Jennifer M. Kolb from the Icahn School of Medicine at Mount Sinai in New York shares this video case “Small-intestinal volvulus after subtotal colectomy visualized during colonoscopy.”
We present an unusual case of a 61-year-old female with chronic intermittent abdominal pain and distension months after laprascopic cholecystectomy and subtotal colectomy with ileosigmoid anastamosis. Colonoscopy revealed patent anastamosis and CT was nondiagnostic. The patient was instructed to take a solid meal to produce symptoms and soon after an unprepped, unsedated colonoscopy was pursued. At this time, an actively twisting small intestinal volvulus was seen just proximal to the anastamosis. With the culprit of her symptoms discovered, the patient was sent for small bowel resection that resolved her discomfort and improved her quality of life.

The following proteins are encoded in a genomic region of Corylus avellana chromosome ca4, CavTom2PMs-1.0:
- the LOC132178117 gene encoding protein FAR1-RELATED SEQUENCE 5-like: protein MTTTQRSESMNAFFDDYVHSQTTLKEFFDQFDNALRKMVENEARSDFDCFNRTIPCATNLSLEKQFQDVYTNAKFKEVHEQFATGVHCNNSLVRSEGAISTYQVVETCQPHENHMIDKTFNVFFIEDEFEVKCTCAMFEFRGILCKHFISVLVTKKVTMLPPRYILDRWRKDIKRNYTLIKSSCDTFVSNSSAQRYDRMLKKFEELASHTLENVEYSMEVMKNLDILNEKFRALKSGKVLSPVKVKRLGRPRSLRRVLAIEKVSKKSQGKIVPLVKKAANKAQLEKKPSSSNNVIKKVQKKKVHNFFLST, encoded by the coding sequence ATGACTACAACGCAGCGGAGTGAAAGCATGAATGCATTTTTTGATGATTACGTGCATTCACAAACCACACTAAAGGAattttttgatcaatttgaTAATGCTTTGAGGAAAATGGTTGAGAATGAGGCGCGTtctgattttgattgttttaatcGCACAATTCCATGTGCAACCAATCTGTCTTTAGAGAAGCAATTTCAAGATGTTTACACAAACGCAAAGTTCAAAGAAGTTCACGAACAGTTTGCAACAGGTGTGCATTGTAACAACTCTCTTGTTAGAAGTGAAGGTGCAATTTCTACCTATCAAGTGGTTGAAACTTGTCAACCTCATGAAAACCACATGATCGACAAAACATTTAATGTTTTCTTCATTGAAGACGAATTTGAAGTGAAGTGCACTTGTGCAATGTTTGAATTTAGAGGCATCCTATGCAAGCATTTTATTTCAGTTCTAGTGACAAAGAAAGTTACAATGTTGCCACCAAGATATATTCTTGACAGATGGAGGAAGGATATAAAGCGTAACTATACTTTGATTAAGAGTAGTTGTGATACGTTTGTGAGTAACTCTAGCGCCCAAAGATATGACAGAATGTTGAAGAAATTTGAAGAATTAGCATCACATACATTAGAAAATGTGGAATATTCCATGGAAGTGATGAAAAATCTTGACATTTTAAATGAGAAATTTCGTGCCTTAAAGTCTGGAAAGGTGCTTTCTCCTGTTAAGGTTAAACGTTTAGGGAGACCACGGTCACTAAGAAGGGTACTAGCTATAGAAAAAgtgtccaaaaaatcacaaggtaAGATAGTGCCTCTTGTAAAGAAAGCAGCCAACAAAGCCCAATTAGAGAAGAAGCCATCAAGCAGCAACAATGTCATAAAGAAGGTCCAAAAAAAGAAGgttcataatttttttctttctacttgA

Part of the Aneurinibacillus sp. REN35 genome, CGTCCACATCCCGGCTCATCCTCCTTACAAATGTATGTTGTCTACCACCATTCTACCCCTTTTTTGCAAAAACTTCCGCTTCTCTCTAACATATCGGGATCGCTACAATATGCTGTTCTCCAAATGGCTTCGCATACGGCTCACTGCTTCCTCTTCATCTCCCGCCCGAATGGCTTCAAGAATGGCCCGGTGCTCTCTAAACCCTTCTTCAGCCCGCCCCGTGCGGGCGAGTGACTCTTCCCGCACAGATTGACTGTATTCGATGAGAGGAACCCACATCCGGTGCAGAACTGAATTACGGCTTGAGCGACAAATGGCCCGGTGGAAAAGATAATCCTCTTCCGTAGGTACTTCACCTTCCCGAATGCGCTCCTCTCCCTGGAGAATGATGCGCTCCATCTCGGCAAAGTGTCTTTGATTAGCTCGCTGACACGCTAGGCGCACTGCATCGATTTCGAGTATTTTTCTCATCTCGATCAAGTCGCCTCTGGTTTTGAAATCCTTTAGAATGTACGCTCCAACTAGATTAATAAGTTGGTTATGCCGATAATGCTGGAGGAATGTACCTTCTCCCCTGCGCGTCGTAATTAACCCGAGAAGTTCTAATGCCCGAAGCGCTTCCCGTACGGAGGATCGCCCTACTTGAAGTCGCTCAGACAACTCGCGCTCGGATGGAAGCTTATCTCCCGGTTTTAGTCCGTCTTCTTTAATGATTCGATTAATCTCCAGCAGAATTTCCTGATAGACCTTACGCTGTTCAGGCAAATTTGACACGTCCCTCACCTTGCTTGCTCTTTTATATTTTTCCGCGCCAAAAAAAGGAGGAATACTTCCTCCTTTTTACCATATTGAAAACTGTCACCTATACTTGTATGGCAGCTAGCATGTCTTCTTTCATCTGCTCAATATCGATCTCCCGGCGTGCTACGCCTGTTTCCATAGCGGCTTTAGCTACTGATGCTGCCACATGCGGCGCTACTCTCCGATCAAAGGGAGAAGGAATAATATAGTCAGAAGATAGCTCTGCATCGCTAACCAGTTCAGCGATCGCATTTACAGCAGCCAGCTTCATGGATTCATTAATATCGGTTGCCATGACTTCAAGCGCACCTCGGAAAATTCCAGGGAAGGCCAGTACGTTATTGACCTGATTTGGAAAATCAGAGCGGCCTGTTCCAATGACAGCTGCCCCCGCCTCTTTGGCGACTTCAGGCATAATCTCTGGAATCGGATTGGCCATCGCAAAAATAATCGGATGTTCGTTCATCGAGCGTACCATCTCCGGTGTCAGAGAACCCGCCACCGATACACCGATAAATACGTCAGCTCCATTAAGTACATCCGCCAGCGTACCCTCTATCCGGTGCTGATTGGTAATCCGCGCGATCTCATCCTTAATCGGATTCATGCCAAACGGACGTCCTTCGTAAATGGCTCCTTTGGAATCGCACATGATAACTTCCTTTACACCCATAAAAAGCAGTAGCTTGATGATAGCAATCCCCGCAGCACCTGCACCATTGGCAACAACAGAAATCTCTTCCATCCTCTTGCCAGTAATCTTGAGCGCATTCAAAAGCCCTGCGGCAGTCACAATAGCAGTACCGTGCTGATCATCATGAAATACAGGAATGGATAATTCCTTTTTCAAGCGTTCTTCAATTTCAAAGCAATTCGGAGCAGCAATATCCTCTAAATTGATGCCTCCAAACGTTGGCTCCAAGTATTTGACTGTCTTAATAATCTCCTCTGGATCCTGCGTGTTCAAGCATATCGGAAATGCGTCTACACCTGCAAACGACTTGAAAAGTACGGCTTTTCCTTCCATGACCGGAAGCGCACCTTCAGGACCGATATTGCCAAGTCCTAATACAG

This video captures a small intestinal volvulus, a rare and interesting finding that may underlie explained abdominal pain and distension in post surgical patients. The endoscopic appearance of a small bowel volvulus with a “whirl” or “tornado” sign at the point of the twist, collapsed distal segment, and dilated fluid filled proximal segment mirror the findings in colonic volvulus.
This case teaches that unorthodox diagnostic strategies such as imaging after a provocative meal my be helpful.
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